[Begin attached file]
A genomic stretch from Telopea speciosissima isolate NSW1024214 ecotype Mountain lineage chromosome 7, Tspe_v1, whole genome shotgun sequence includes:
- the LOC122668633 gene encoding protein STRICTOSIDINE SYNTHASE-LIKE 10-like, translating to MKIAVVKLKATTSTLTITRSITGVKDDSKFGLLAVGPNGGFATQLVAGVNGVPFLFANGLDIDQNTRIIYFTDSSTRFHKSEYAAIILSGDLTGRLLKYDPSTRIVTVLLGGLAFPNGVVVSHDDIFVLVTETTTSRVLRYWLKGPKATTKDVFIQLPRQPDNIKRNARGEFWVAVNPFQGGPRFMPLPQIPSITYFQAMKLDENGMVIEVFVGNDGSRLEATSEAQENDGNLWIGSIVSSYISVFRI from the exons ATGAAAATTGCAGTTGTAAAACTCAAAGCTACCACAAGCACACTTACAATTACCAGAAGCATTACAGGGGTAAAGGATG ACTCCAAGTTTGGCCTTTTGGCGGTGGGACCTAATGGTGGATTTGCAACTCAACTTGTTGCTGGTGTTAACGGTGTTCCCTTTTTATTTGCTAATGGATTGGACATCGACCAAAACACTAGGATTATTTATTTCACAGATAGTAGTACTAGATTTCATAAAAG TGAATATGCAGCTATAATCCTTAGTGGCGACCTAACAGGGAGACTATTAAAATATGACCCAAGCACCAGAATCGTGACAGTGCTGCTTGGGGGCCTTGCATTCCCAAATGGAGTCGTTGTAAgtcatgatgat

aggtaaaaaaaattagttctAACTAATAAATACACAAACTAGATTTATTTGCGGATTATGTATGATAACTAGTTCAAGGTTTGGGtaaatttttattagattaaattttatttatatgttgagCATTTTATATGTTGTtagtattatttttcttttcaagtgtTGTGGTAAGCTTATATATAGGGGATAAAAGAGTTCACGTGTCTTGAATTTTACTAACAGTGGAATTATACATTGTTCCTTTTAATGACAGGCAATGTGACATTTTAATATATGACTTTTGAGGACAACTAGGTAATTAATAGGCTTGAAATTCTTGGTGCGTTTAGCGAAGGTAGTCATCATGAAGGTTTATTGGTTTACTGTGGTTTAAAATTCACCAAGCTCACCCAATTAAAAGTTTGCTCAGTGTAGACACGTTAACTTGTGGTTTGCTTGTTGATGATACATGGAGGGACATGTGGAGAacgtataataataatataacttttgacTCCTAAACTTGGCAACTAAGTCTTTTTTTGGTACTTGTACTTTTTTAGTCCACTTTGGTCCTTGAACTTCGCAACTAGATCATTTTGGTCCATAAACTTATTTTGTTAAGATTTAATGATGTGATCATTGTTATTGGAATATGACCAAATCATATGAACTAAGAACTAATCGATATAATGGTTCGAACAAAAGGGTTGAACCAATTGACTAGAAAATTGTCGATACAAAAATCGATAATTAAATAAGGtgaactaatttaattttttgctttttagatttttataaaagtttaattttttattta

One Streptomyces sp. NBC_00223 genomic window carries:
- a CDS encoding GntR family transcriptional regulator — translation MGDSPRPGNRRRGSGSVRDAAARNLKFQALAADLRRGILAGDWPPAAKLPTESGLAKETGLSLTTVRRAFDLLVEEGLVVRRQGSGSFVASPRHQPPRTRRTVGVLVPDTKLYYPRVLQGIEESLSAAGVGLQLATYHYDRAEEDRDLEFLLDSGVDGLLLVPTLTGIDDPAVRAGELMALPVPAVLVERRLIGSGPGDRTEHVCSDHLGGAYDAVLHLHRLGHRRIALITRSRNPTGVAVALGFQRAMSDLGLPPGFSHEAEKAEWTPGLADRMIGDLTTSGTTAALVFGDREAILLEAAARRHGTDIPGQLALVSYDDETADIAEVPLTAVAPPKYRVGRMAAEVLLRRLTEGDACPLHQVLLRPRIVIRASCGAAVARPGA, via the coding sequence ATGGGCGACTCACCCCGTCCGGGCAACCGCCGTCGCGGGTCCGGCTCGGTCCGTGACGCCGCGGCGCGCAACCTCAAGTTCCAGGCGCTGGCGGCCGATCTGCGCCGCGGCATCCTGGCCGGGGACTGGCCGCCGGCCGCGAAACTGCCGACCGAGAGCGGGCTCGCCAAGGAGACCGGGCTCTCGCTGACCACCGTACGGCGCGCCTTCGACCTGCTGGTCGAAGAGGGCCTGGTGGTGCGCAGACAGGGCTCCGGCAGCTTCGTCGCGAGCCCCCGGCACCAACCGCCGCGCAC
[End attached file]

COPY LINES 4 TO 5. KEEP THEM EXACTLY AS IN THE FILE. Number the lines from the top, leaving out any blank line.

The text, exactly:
One Streptomyces sp. NBC_00223 genomic window carries:
- a CDS encoding GntR family transcriptional regulator — translation MGDSPRPGNRRRGSGSVRDAAARNLKFQALAADLRRGILAGDWPPAAKLPTESGLAKETGLSLTTVRRAFDLLVEEGLVVRRQGSGSFVASPRHQPPRTRRTVGVLVPDTKLYYPRVLQGIEESLSAAGVGLQLATYHYDRAEEDRDLEFLLDSGVDGLLLVPTLTGIDDPAVRAGELMALPVPAVLVERRLIGSGPGDRTEHVCSDHLGGAYDAVLHLHRLGHRRIALITRSRNPTGVAVALGFQRAMSDLGLPPGFSHEAEKAEWTPGLADRMIGDLTTSGTTAALVFGDREAILLEAAARRHGTDIPGQLALVSYDDETADIAEVPLTAVAPPKYRVGRMAAEVLLRRLTEGDACPLHQVLLRPRIVIRASCGAAVARPGA, via the coding sequence ATGGGCGACTCACCCCGTCCGGGCAACCGCCGTCGCGGGTCCGGCTCGGTCCGTGACGCCGCGGCGCGCAACCTCAAGTTCCAGGCGCTGGCGGCCGATCTGCGCCGCGGCATCCTGGCCGGGGACTGGCCGCCGGCCGCGAAACTGCCGACCGAGAGCGGGCTCGCCAAGGAGACCGGGCTCTCGCTGACCACCGTACGGCGCGCCTTCGACCTGCTGGTCGAAGAGGGCCTGGTGGTGCGCAGACAGGGCTCCGGCAGCTTCGTCGCGAGCCCCCGGCACCAACCGCCGCGCAC